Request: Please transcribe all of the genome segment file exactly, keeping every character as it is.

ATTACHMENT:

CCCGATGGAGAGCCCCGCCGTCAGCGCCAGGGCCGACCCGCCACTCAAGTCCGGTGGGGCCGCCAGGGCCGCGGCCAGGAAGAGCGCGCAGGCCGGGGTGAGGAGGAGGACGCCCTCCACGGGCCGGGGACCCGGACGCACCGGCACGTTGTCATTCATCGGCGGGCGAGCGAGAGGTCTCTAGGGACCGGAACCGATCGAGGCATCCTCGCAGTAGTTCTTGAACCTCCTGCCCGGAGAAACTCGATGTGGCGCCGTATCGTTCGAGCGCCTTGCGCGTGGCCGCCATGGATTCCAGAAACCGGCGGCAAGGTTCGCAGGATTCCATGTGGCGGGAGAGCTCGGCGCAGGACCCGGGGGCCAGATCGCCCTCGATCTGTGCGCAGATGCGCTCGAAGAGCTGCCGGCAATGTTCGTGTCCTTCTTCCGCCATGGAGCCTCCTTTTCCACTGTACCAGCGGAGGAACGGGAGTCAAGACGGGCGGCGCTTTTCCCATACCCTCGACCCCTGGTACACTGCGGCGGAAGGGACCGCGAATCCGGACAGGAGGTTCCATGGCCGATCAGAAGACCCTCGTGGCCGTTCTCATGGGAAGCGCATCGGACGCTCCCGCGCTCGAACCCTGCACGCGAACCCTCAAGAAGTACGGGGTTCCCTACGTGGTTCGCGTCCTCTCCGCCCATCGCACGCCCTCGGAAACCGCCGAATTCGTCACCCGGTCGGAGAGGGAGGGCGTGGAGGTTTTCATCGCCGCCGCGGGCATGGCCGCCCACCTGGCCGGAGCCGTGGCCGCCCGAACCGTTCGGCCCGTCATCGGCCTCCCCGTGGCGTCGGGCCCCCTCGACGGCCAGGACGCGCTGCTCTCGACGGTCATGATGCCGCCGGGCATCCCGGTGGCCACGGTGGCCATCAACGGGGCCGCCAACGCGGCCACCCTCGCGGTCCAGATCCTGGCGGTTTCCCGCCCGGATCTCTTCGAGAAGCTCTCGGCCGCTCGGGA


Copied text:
CCCGATGGAGAGCCCCGCCGTCAGCGCCAGGGCCGACCCGCCACTCAAGTCCGGTGGGGCCGCCAGGGCCGCGGCCAGGAAGAGCGCGCAGGCCGGGGTGAGGAGGAGGACGCCCTCCACGGGCCGGGGACCCGGACGCACCGGCACGTTGTCATTCATCGGCGGGCGAGCGAGAGGTCTCTAGGGACCGGAACCGATCGAGGCATCCTCGCAGTAGTTCTTGAACCTCCTGCCCGGAGAAACTCGATGTGGCGCCGTATCGTTCGAGCGCCTTGCGCGTGGCCGCCATGGATTCCAGAAACCGGCGGCAAGGTTCGCAGGATTCCATGTGGCGGGAGAGCTCGGCGCAGGACCCGGGGGCCAGATCGCCCTCGATCTGTGCGCAGATGCGCTCGAAGAGCTGCCGGCAATGTTCGTGTCCTTCTTCCGCCATGGAGCCTCCTTTTCCACTGTACCAGCGGAGGAACGGGAGTCAAGACGGGCGGCGCTTTTCCCATACCCTCGACCCCTGGTACACTGCGGCGGAAGGGACCGCGAATCCGGACAGGAGGTTCCATGGCCGATCAGAAGACCCTCGTGGCCGTTCTCATGGGAAGCGCATCGGACGCTCCCGCGCTCGAACCCTGCACGCGAACCCTCAAGAAGTACGGGGTTCCCTACGTGGTTCGCGTCCTCTCCGCCCATCGCACGCCCTCGGAAACCGCCGAATTCGTCACCCGGTCGGAGAGGGAGGGCGTGGAGGTTTTCATCGCCGCCGCGGGCATGGCCGCCCACCTGGCCGGAGCCGTGGCCGCCCGAACCGTTCGGCCCGTCATCGGCCTCCCCGTGGCGTCGGGCCCCCTCGACGGCCAGGACGCGCTGCTCTCGACGGTCATGATGCCGCCGGGCATCCCGGTGGCCACGGTGGCCATCAACGGGGCCGCCAACGCGGCCACCCTCGCGGTCCAGATCCTGGCGGTTTCCCGCCCGGATCTCTTCGAGAAGCTCTCGGCCGCTCGGGA